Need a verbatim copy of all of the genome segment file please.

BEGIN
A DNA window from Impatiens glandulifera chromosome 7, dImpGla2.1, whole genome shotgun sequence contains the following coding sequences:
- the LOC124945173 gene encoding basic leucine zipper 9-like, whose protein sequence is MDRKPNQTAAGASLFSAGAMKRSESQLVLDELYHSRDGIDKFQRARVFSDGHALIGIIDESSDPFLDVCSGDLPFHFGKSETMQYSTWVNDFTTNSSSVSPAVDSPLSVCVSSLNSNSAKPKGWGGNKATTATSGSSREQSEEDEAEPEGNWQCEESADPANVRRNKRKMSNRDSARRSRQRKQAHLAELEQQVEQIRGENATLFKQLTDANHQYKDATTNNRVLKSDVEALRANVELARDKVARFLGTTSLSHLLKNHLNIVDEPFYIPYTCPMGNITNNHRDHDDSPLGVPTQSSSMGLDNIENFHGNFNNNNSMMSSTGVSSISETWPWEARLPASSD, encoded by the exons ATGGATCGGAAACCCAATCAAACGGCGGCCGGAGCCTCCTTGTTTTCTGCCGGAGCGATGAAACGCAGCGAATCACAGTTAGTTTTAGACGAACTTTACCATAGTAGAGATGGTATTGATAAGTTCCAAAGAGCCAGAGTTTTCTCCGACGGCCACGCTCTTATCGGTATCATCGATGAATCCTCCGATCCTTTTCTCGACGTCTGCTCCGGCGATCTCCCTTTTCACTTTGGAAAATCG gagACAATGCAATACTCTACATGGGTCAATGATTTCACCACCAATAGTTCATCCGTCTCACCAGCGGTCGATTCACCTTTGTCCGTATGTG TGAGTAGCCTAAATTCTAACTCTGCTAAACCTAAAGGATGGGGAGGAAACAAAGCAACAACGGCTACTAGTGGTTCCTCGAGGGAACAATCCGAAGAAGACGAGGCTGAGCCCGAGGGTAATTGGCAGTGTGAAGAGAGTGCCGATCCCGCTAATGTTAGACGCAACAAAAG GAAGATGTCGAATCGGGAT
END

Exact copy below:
A DNA window from Impatiens glandulifera chromosome 7, dImpGla2.1, whole genome shotgun sequence contains the following coding sequences:
- the LOC124945173 gene encoding basic leucine zipper 9-like, whose protein sequence is MDRKPNQTAAGASLFSAGAMKRSESQLVLDELYHSRDGIDKFQRARVFSDGHALIGIIDESSDPFLDVCSGDLPFHFGKSETMQYSTWVNDFTTNSSSVSPAVDSPLSVCVSSLNSNSAKPKGWGGNKATTATSGSSREQSEEDEAEPEGNWQCEESADPANVRRNKRKMSNRDSARRSRQRKQAHLAELEQQVEQIRGENATLFKQLTDANHQYKDATTNNRVLKSDVEALRANVELARDKVARFLGTTSLSHLLKNHLNIVDEPFYIPYTCPMGNITNNHRDHDDSPLGVPTQSSSMGLDNIENFHGNFNNNNSMMSSTGVSSISETWPWEARLPASSD, encoded by the exons ATGGATCGGAAACCCAATCAAACGGCGGCCGGAGCCTCCTTGTTTTCTGCCGGAGCGATGAAACGCAGCGAATCACAGTTAGTTTTAGACGAACTTTACCATAGTAGAGATGGTATTGATAAGTTCCAAAGAGCCAGAGTTTTCTCCGACGGCCACGCTCTTATCGGTATCATCGATGAATCCTCCGATCCTTTTCTCGACGTCTGCTCCGGCGATCTCCCTTTTCACTTTGGAAAATCG gagACAATGCAATACTCTACATGGGTCAATGATTTCACCACCAATAGTTCATCCGTCTCACCAGCGGTCGATTCACCTTTGTCCGTATGTG TGAGTAGCCTAAATTCTAACTCTGCTAAACCTAAAGGATGGGGAGGAAACAAAGCAACAACGGCTACTAGTGGTTCCTCGAGGGAACAATCCGAAGAAGACGAGGCTGAGCCCGAGGGTAATTGGCAGTGTGAAGAGAGTGCCGATCCCGCTAATGTTAGACGCAACAAAAG GAAGATGTCGAATCGGGAT